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Pediatric COVID-19: Systematic review of the literature.
Am J Otolaryngol. 2020 Sep - Oct; 41(5):102573.AJ

Abstract

OBJECTIVES

There is limited data regarding the demographics and clinical features of SARS-CoV-2 infection in children. This information is especially important as pneumonia is the single leading cause of death in children worldwide. This Systematic Review aims to elucidate a better understanding of the global impact of COVID-19 on the pediatric population.

METHODS

A systematic review of the literature was performed in accordance with PRISMA (Preferred Reporting Items for Systematic Reviews and Meta-Analyses) guidelines to gain insight into pediatric COVID-19 epidemiology. Specifically, Pubmed and Google Scholar databases were searched to identify any relevant article with a focus on Pediatric Covid 19, Pediatric Covid-19, Pediatric SARS-COV-2, and Pediatric Coronavirus 19. References within the included articles were reviewed. All articles that met criteria where analyzed for demographics, clinical, laboratory, radiographic, treatment and outcomes data.

RESULTS

Ten studies including two case series and 8 retrospective chart reviews, altogether describing a total of 2914 pediatric patients with COVID-19 were included in this systematic review. Of the patients whose data was available, 56% were male, the age range was 1 day to 17 years, 79% were reported to have no comorbidities, and of the 21% with comorbidities, the most common were asthma, immunosupression, and cardiovascular disease. Of pediatric patients that were tested and positive for an infection with SARS-CoV-2, patients were asymptomatic, 14.9% of the time. Patients presented with cough (48%), fever (47%) and sore throat/pharyngitis (28.6%), more commonly than with upper respiratory symptoms/rhinorrhea/sneezing/nasal congestion (13.7%), vomiting/nausea (7.8%) and diarrhea (10.1%). Median lab values including those for WBC, lymphocyte count and CRP, were within the reference ranges with the exception of procalcitonin levels, which were slightly elevated in children with COVID-19 (median procalcitonin levels ranged from 0.07 to 0.5 ng/mL. Computed tomography (CT) results suggest that unilateral CT imaging findings are present 36% of cases while 64% of pediatric patients with COVID-19 had bilateral findings. Of the studies with age specific hospitalization data available, 27.0% of patients hospitalized were infants under 1 year of age. Various treatment regimens including interferon, antivirals, and hydroxychloroquine therapies have been trialed on the pediatric population but there are currently no studies showing efficacy of one regimen over the other. The mortality rate of children that were hospitalized with COVID-19 was 0.18%.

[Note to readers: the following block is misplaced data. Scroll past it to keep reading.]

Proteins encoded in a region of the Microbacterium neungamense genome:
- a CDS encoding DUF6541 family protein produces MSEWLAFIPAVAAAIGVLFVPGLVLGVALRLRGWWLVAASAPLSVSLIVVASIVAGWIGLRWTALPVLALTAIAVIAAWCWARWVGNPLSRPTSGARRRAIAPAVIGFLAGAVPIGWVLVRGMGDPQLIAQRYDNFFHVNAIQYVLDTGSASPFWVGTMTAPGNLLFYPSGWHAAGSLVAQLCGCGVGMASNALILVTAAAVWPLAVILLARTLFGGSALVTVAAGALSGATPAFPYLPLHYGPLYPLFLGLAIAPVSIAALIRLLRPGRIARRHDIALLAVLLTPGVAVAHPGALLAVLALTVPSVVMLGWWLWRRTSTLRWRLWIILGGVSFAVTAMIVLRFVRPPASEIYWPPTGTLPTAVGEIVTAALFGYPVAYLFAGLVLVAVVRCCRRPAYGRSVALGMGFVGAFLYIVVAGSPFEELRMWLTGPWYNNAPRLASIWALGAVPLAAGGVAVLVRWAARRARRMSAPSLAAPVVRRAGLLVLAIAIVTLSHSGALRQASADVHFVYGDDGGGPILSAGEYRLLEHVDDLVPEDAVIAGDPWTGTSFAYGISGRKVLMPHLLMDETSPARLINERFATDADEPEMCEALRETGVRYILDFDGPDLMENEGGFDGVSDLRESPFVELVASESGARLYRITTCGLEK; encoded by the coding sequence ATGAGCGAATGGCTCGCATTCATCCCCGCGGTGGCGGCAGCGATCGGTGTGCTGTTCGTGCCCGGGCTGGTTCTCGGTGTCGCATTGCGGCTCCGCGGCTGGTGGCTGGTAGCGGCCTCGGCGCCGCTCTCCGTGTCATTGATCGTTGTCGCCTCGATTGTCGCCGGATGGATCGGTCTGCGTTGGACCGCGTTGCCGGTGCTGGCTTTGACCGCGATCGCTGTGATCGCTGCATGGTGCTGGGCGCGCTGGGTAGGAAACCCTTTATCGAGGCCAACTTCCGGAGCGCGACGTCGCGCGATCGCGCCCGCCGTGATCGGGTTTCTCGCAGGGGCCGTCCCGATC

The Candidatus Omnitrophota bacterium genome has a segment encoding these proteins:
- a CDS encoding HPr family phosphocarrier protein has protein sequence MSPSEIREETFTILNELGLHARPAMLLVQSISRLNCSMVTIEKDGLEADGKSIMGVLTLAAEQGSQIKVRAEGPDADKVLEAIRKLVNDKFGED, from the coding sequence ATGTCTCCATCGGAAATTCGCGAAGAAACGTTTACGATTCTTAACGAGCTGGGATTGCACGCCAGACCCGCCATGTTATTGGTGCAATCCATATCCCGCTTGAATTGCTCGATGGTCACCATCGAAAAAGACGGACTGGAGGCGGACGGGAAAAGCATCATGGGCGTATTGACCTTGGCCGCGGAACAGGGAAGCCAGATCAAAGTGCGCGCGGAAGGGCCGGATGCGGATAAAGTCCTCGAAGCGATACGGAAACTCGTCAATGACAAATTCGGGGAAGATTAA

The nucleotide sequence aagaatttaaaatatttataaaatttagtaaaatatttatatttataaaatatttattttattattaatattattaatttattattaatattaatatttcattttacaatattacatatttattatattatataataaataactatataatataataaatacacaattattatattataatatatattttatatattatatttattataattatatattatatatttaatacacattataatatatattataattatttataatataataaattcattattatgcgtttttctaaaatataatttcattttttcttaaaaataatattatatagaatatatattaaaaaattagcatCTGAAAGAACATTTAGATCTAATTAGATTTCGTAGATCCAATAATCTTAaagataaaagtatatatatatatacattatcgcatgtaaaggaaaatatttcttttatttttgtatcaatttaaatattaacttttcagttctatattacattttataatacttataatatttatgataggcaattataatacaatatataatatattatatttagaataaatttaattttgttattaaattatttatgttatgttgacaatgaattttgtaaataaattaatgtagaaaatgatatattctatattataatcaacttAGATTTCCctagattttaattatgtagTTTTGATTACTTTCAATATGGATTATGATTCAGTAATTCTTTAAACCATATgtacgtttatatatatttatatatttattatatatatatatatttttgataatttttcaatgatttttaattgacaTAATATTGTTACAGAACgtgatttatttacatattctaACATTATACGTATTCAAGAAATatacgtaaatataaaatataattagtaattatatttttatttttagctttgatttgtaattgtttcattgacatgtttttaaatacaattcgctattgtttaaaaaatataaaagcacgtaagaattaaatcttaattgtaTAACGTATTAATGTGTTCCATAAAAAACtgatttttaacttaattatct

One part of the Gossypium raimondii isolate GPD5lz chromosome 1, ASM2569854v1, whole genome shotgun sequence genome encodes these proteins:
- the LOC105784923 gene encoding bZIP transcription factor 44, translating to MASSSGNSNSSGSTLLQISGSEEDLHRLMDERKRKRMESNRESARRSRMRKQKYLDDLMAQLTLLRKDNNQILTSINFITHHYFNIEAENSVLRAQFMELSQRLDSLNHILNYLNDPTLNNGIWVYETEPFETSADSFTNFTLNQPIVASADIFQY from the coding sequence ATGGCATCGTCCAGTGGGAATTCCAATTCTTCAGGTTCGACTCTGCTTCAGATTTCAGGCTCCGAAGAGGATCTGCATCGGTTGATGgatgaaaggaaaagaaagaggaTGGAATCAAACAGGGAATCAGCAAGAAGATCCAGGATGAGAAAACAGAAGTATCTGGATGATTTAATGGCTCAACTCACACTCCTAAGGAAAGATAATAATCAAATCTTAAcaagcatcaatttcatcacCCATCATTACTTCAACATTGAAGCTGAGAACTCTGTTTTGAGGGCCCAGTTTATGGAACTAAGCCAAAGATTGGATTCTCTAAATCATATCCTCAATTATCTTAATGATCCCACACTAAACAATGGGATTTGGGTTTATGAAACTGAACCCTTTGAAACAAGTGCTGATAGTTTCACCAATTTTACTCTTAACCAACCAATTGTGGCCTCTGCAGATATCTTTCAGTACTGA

CONCLUSION

In contrast to adults, most infected children appear to have a milder course and have better outcomes overall. Additional care may be needed for children with comorbidities and younger children. This review also suggests that unilateral CT chest imaging findings were seen in 36.4% pediatric COVID-19 patients. This is particularly concerning as the work-up of pediatric patients with cough may warrant a bronchoscopy to evaluate for airway foreign bodies. Extra precautions need to be taken with personal protective equipment for these cases, as aerosolizing procedures may be a method of viral transmission.

LEVEL OF EVIDENCE

4 (Systematic Review).

Authors+Show Affiliations

Cohen Children's Medical Center, Division of Pediatric Otolaryngology, New Hyde Park, NY, USA; Donald and Barbara Zucker School of Medicine at Hofstra/Northwell, Department of Otolaryngology-Head and Neck Surgery, Hempstead, NY, USA. Electronic address: npatel41@northwell.edu.

Pub Type(s)

Journal Article
Systematic Review

Language

eng

PubMed ID

32531620

Citation

Patel, Neha A.. "Pediatric COVID-19: Systematic Review of the Literature." American Journal of Otolaryngology, vol. 41, no. 5, 2020, p. 102573.
Patel NA. Pediatric COVID-19: Systematic review of the literature. Am J Otolaryngol. 2020;41(5):102573.